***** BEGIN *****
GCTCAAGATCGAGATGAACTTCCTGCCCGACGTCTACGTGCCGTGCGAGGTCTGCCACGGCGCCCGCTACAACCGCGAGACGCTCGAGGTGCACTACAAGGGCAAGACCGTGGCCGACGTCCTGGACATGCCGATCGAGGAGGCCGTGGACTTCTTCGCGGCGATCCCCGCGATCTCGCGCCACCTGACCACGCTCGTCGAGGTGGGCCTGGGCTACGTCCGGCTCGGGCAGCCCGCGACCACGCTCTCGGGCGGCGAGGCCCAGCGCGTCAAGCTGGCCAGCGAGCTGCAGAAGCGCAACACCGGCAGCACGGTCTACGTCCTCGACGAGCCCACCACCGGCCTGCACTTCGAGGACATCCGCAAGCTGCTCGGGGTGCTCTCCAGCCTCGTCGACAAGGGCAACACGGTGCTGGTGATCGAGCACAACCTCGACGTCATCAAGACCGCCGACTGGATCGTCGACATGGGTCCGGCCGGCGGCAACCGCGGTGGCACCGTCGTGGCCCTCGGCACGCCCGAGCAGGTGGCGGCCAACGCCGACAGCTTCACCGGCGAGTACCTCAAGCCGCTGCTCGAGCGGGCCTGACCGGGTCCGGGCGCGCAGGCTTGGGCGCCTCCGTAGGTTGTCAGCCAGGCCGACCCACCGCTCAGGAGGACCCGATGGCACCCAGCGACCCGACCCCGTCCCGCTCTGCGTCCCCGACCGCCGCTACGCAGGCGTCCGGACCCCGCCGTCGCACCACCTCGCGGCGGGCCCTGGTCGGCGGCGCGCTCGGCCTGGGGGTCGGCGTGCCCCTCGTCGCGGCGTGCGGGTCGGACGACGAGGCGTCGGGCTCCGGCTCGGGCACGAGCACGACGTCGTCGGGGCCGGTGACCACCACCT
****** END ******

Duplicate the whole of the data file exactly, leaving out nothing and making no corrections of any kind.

GCTCAAGATCGAGATGAACTTCCTGCCCGACGTCTACGTGCCGTGCGAGGTCTGCCACGGCGCCCGCTACAACCGCGAGACGCTCGAGGTGCACTACAAGGGCAAGACCGTGGCCGACGTCCTGGACATGCCGATCGAGGAGGCCGTGGACTTCTTCGCGGCGATCCCCGCGATCTCGCGCCACCTGACCACGCTCGTCGAGGTGGGCCTGGGCTACGTCCGGCTCGGGCAGCCCGCGACCACGCTCTCGGGCGGCGAGGCCCAGCGCGTCAAGCTGGCCAGCGAGCTGCAGAAGCGCAACACCGGCAGCACGGTCTACGTCCTCGACGAGCCCACCACCGGCCTGCACTTCGAGGACATCCGCAAGCTGCTCGGGGTGCTCTCCAGCCTCGTCGACAAGGGCAACACGGTGCTGGTGATCGAGCACAACCTCGACGTCATCAAGACCGCCGACTGGATCGTCGACATGGGTCCGGCCGGCGGCAACCGCGGTGGCACCGTCGTGGCCCTCGGCACGCCCGAGCAGGTGGCGGCCAACGCCGACAGCTTCACCGGCGAGTACCTCAAGCCGCTGCTCGAGCGGGCCTGACCGGGTCCGGGCGCGCAGGCTTGGGCGCCTCCGTAGGTTGTCAGCCAGGCCGACCCACCGCTCAGGAGGACCCGATGGCACCCAGCGACCCGACCCCGTCCCGCTCTGCGTCCCCGACCGCCGCTACGCAGGCGTCCGGACCCCGCCGTCGCACCACCTCGCGGCGGGCCCTGGTCGGCGGCGCGCTCGGCCTGGGGGTCGGCGTGCCCCTCGTCGCGGCGTGCGGGTCGGACGACGAGGCGTCGGGCTCCGGCTCGGGCACGAGCACGACGTCGTCGGGGCCGGTGACCACCACCT